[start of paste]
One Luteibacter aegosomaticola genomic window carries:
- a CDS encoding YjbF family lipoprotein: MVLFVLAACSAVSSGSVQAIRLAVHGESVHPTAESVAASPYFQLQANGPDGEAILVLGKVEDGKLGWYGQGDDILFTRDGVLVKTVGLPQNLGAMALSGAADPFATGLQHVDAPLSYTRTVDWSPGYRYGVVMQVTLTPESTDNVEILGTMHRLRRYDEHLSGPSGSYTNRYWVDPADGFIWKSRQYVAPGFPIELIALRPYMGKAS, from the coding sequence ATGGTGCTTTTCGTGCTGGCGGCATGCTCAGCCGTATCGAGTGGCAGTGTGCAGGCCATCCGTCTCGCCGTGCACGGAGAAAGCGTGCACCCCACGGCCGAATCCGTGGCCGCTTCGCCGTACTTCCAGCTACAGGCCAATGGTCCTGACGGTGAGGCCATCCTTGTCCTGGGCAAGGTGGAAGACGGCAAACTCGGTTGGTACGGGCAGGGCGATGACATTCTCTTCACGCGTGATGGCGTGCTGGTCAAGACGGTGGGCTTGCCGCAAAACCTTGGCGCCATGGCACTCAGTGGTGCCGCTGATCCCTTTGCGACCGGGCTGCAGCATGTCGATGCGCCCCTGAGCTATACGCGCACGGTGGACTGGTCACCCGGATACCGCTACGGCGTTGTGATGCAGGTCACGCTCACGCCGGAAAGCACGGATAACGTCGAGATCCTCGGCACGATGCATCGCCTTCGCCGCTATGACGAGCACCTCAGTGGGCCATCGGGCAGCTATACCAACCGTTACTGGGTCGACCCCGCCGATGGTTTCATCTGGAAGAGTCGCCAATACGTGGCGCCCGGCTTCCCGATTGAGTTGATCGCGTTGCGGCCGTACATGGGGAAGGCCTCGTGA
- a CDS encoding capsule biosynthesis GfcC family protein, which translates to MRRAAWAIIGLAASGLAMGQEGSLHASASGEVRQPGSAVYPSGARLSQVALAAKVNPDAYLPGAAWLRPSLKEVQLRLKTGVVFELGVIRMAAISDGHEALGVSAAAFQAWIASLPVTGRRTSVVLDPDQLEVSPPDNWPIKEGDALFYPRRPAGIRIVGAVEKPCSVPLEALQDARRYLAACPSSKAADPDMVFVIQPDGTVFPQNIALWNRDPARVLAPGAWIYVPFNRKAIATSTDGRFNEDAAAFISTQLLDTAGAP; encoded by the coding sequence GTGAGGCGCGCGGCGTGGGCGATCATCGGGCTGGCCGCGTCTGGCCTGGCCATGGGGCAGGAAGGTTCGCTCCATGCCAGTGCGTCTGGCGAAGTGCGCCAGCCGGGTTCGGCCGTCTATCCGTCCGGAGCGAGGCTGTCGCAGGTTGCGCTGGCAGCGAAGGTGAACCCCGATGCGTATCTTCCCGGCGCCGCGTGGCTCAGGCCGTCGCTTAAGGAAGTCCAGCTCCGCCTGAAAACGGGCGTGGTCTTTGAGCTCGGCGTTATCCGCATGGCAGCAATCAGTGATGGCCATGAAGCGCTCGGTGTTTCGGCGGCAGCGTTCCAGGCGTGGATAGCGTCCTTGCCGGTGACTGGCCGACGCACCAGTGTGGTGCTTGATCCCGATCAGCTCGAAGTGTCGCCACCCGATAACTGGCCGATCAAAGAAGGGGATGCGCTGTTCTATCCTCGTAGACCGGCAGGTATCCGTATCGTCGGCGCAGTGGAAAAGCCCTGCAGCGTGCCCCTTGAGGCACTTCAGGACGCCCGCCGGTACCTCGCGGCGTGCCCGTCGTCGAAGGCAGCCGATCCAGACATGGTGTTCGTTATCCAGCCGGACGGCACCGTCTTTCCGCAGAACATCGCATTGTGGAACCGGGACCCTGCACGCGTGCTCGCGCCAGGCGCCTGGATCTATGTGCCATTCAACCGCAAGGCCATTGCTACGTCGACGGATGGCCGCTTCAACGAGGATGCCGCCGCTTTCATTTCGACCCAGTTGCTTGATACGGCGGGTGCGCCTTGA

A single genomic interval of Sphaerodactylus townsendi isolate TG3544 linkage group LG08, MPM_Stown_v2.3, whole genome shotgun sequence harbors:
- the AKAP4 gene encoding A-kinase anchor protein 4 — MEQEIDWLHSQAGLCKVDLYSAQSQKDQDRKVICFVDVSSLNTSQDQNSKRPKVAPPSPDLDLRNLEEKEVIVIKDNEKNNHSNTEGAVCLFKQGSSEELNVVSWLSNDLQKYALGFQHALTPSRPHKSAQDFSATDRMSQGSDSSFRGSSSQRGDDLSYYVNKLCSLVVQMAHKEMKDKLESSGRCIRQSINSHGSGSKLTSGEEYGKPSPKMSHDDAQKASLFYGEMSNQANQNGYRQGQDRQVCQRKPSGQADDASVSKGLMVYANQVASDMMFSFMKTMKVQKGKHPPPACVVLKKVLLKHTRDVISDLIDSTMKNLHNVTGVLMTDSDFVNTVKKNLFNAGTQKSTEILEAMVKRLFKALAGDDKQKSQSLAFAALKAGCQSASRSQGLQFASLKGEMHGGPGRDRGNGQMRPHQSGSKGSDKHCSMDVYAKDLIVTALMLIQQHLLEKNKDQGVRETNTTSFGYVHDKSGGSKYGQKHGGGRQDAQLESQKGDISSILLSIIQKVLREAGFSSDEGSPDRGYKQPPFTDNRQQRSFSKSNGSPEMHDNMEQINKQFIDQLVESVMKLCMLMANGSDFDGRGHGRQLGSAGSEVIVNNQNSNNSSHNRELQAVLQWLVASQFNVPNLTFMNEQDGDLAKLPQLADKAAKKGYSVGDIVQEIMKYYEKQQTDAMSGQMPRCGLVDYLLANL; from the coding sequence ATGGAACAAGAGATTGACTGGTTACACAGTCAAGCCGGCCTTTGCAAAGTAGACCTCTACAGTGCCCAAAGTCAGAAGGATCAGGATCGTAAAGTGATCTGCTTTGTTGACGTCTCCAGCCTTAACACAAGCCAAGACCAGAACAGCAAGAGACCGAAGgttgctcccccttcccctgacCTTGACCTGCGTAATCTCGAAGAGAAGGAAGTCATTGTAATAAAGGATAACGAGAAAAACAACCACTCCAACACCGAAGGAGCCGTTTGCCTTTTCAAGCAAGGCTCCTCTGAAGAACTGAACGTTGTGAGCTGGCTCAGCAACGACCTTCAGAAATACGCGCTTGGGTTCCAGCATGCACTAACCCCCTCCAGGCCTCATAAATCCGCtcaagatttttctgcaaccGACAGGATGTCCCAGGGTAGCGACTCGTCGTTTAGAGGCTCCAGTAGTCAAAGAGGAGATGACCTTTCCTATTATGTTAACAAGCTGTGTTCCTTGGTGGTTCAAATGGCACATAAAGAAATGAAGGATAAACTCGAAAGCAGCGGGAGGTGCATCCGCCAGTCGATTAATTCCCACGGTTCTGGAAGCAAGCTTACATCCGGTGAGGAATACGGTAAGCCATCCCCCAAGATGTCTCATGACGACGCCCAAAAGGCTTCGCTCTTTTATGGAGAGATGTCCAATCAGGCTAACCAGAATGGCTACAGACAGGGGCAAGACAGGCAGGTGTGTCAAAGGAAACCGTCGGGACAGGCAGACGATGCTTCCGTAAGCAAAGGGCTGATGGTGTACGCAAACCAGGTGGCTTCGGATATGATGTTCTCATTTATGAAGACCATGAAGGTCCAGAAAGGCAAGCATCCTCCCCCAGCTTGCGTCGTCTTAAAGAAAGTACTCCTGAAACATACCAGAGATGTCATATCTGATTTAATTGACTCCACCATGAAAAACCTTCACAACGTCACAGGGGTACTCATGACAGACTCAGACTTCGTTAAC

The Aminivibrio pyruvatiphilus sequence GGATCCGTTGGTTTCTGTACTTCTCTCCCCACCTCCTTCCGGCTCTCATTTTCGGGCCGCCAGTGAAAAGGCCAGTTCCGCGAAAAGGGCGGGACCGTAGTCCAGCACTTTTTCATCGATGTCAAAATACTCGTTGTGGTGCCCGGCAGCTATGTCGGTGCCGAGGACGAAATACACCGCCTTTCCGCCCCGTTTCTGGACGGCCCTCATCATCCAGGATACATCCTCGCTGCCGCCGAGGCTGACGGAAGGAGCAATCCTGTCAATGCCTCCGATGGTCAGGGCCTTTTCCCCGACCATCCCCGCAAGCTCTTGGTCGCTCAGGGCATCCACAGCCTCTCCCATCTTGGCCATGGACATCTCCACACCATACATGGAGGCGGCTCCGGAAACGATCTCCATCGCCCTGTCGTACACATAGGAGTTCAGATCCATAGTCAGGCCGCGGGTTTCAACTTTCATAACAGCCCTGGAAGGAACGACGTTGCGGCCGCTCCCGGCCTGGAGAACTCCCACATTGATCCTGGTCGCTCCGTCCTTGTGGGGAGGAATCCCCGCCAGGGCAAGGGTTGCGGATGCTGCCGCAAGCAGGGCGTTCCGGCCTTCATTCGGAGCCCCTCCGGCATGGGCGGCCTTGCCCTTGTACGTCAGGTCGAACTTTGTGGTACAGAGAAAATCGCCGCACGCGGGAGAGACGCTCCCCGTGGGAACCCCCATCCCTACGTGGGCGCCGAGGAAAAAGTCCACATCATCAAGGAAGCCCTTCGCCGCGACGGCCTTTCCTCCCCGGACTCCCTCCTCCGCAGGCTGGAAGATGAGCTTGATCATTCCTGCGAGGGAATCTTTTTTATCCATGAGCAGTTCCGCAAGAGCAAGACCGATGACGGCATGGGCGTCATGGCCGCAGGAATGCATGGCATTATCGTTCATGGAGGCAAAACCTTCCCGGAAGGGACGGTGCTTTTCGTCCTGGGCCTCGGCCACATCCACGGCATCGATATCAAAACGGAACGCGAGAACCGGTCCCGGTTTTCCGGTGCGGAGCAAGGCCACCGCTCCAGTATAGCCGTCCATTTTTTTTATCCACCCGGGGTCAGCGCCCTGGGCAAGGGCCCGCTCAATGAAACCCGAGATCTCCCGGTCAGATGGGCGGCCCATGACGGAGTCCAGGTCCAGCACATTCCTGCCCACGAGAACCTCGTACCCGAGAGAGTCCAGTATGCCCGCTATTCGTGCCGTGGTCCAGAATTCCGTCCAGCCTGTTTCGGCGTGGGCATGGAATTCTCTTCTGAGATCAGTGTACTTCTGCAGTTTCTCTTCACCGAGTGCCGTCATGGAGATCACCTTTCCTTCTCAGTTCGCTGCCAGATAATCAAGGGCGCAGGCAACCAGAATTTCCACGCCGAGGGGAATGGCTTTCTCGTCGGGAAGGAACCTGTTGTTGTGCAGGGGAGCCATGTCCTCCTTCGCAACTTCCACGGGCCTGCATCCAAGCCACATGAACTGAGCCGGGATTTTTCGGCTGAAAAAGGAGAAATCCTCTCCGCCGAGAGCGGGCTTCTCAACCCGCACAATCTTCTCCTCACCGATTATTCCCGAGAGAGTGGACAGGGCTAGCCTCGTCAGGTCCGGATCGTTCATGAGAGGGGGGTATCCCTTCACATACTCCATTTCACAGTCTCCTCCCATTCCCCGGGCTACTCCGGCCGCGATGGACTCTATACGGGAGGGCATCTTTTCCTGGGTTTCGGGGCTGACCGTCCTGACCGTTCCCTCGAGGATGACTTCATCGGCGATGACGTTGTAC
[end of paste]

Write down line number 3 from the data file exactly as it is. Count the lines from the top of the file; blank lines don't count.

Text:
- a CDS encoding capsule biosynthesis GfcC family protein, which translates to MRRAAWAIIGLAASGLAMGQEGSLHASASGEVRQPGSAVYPSGARLSQVALAAKVNPDAYLPGAAWLRPSLKEVQLRLKTGVVFELGVIRMAAISDGHEALGVSAAAFQAWIASLPVTGRRTSVVLDPDQLEVSPPDNWPIKEGDALFYPRRPAGIRIVGAVEKPCSVPLEALQDARRYLAACPSSKAADPDMVFVIQPDGTVFPQNIALWNRDPARVLAPGAWIYVPFNRKAIATSTDGRFNEDAAAFISTQLLDTAGAP; encoded by the coding sequence GTGAGGCGCGCGGCGTGGGCGATCATCGGGCTGGCCGCGTCTGGCCTGGCCATGGGGCAGGAAGGTTCGCTCCATGCCAGTGCGTCTGGCGAAGTGCGCCAGCCGGGTTCGGCCGTCTATCCGTCCGGAGCGAGGCTGTCGCAGGTTGCGCTGGCAGCGAAGGTGAACCCCGATGCGTATCTTCCCGGCGCCGCGTGGCTCAGGCCGTCGCTTAAGGAAGTCCAGCTCCGCCTGAAAACGGGCGTGGTCTTTGAGCTCGGCGTTATCCGCATGGCAGCAATCAGTGATGGCCATGAAGCGCTCGGTGTTTCGGCGGCAGCGTTCCAGGCGTGGATAGCGTCCTTGCCGGTGACTGGCCGACGCACCAGTGTGGTGCTTGATCCCGATCAGCTCGAAGTGTCGCCACCCGATAACTGGCCGATCAAAGAAGGGGATGCGCTGTTCTATCCTCGTAGACCGGCAGGTATCCGTATCGTCGGCGCAGTGGAAAAGCCCTGCAGCGTGCCCCTTGAGGCACTTCAGGACGCCCGCCGGTACCTCGCGGCGTGCCCGTCGTCGAAGGCAGCCGATCCAGACATGGTGTTCGTTATCCAGCCGGACGGCACCGTCTTTCCGCAGAACATCGCATTGTGGAACCGGGACCCTGCACGCGTGCTCGCGCCAGGCGCCTGGATCTATGTGCCATTCAACCGCAAGGCCATTGCTACGTCGACGGATGGCCGCTTCAACGAGGATGCCGCCGCTTTCATTTCGACCCAGTTGCTTGATACGGCGGGTGCGCCTTGA